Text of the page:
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Woodstock: Three Days that Defined a Generation: Peace, Love, Rock, and a People-Watcher's Paradise

Entertaining new doc fills in the story, 50 years later.

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Uh-oh, another self-congratulatory tale from the Boomer Hall of Fame. Right? The new documentary Woodstock: Three Days that Defined a Generation, arrives right on schedule, 50 years after the much-discussed "Aquarian Exposition: 3 Days of Peace and Music" (its official handle) took place August 15-18, 1969, in a field near Bethel, New York.

It was an intimate gathering. An estimated 450,000 young people drove, hitchhiked, or walked to Max Yasgur's farm in the Catskills after hearing about it on the hippie grapevine. Such was the impact of the festival that there are certainly more than a million who claimed to have been there, with a corresponding number of first-person stories. Grassroots reporting is something that co-directors Barak Goodman and Jamila Ephron's vastly entertaining doc — produced for PBS' American Experience and written by Goodman and Don Kleszy — obviously takes as its mission.

Woodstock wasn't the first large outdoor music fest — Newport and Monterey Pop, among other events, helped set the stage — but it's the one everyone knows. Without it, no Coachella, Lollapalooza, Wattstax, BottleRock, Outside Lands, Burger Boogaloo, Isle of Wight, Day on the Green, or Hardly Strictly Bluegrass. Or Altamont. Woodstock was the big daddy.

Legends sprang up about all the acts who coulda, woulda, shoulda shown up — Bob Dylan, Joni Mitchell, the Rolling Stones, and the Doors are frequently cited. Thousands of music fans, many carrying tickets ($6 per day, $18 for the weekend), either gave up or were turned away in the monumental traffic jam. Burning Man-style private jet runways would have been far too establishment for this crowd. So would executive-suite tents and VIP seating. Woodstock was of the hippies, for the hippies, and by a small group of New York businessmen and big-event planners (who lost money after the fences came down).

The doc gets down to business right away with talking heads and voiceover narration on top of vintage footage of the long weekend, including some shots from Michael Wadleigh's 1970 doc Woodstock. The new film pays homage to musical highlights — Jimi Hendrix' "Star Spangled Banner" and Santana's "Soul Sacrifice" are the consensus champs — but dwells more on first-person accounts of what it felt like.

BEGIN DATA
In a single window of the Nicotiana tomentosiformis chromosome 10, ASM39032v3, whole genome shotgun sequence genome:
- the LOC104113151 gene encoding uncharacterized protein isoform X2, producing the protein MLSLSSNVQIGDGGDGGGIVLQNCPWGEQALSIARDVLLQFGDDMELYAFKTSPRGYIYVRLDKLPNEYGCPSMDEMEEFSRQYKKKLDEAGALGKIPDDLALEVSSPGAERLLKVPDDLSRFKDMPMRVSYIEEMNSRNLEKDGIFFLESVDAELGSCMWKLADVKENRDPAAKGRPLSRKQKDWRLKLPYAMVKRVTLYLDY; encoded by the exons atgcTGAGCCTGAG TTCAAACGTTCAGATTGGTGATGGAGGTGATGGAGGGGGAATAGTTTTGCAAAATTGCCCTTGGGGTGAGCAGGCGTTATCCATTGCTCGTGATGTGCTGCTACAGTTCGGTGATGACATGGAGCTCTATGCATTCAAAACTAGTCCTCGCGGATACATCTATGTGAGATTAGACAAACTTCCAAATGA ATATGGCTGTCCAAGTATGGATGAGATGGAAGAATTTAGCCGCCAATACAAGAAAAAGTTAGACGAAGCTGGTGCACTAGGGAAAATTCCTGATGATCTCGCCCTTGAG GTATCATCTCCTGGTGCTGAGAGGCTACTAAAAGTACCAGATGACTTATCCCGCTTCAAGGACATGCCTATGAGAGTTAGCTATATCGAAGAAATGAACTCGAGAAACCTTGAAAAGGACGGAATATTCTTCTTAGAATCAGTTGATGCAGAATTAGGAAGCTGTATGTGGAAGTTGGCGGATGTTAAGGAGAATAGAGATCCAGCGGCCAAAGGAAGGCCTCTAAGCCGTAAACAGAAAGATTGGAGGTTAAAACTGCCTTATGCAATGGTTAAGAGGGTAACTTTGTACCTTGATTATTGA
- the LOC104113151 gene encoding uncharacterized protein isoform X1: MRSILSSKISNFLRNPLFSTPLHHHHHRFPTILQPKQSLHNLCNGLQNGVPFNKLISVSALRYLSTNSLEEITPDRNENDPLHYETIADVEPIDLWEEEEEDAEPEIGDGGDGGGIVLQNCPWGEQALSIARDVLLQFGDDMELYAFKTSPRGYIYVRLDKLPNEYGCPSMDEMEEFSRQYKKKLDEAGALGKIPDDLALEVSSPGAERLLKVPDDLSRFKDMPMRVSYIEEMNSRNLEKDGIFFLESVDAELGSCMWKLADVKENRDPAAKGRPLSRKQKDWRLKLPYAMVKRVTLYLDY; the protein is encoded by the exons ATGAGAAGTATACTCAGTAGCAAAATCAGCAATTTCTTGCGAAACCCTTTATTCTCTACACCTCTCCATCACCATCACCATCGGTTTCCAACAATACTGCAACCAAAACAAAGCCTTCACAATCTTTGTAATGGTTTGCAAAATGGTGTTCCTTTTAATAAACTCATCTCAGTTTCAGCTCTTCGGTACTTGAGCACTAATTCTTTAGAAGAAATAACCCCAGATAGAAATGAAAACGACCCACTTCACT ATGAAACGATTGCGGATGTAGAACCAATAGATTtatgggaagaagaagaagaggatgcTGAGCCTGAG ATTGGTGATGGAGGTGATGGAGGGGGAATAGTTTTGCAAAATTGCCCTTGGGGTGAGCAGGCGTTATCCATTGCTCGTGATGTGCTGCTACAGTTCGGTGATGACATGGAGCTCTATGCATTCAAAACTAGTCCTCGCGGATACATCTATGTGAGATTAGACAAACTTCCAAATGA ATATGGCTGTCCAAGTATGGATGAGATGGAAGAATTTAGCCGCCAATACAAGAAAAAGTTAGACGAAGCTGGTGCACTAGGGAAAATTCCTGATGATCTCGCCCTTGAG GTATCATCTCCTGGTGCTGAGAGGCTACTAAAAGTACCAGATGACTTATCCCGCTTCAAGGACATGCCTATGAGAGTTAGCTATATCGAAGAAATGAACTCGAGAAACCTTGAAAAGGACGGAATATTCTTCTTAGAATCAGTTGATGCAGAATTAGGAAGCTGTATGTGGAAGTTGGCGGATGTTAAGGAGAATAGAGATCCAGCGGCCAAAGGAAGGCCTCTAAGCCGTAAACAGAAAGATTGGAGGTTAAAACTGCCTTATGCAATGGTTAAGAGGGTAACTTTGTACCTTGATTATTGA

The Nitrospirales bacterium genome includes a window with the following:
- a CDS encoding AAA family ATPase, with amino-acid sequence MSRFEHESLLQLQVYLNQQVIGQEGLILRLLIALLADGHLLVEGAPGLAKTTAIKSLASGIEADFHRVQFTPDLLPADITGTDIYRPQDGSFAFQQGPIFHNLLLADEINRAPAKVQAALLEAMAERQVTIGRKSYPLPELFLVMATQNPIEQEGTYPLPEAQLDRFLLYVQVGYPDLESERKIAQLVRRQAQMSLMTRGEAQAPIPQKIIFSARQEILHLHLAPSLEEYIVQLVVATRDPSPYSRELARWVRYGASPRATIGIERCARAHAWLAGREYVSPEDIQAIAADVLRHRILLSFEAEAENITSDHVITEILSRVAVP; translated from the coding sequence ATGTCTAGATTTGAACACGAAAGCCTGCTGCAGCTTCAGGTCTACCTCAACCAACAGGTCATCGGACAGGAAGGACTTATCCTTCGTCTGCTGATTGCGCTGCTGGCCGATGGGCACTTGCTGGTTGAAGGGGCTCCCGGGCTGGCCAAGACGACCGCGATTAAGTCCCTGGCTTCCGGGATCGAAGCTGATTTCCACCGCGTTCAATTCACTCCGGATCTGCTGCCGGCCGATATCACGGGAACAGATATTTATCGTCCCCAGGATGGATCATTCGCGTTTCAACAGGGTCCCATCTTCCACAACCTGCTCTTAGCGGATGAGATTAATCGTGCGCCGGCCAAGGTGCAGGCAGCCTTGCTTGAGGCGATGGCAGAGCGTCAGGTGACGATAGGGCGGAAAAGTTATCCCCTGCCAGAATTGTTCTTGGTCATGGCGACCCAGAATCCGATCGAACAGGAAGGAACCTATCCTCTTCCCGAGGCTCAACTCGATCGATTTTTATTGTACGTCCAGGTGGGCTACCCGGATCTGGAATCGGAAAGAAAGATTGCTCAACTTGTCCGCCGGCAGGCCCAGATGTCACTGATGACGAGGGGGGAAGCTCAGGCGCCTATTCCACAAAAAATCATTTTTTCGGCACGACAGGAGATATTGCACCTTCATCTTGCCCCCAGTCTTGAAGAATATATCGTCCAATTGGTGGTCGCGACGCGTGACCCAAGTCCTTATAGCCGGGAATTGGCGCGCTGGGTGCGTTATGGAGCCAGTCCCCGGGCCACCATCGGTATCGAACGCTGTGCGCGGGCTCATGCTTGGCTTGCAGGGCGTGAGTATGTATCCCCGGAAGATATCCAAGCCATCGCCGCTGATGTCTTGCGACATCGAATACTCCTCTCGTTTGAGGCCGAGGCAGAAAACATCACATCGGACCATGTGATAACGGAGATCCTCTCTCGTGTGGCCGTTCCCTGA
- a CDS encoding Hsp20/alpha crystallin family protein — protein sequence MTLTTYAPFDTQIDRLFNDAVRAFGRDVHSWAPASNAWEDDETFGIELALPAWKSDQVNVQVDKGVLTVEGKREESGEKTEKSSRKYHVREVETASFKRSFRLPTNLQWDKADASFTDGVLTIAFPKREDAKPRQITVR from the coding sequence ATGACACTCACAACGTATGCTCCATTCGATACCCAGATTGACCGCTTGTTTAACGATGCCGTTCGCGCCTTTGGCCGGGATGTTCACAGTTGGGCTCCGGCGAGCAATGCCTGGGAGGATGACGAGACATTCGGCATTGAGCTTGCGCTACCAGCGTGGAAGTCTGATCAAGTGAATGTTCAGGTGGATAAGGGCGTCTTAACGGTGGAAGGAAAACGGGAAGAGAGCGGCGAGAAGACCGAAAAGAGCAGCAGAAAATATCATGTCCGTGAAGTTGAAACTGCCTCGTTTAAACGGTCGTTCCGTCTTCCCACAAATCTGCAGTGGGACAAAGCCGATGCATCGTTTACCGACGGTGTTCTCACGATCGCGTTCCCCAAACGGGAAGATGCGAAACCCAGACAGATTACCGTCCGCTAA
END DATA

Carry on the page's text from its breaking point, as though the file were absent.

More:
America was in the middle of the Vietnam war, and most of "the kids" skinny-dipping and smoking joints were of draft age. The counterculture had some reason to believe that a massive shift in the status quo was about to happen, and that Woodstock would mark a turning point. Onscreen self-consciousness reaches epic levels. One attendee sees the fest as "a place where you could go and not feel like a misfit." Says another: "This was ours, this was the new city, the alternative city. And it worked." Berkeley's Wavy Gravy and his Hog Farm "Please Force" provided its version of security, and the festival's medical log is fascinating reading with its list of attendees' complaints, among them: Gonorrhea, Pneumonia, Allergy, Fatigue, Gastroenteritis, Paranoia, Sunburn, and one lone Raccoon Bite.

Governor Nelson "Attica State" Rockefeller threatened to call in the National Guard to thwart the scruffy, hairy invasion, but cooler heads prevailed, and the U.S. Army even sent medical teams. Headline writers went bonkers: "Hippies Mired in Sea of Mud." Local police were amazed at how peaceful the huge crowd turned out to be, and neighbors volunteered food when concessions ran out. In the wake of the Martin Luther King Jr. and Robert F. Kennedy assassinations, Woodstock seemed like a refuge. Festival survivor Jon Jaboolian sums up the apprehensive mood thusly: "This is what we do. As soon as somebody tries to speak out, and they're too forceful, this big machine, whatever the hell it is, is gonna shut 'em up." The peacefully defiant festival was one of the key cultural events in American history. Woodstock: Three Days that Defined a Generation does it justice.

Director Barak Goodman will discuss his film with author Joel Makower and activist Paul George after the May 31, 7:30 p.m. screening at the California Theatre in Berkeley. The Q&A will be moderated by David Gans.

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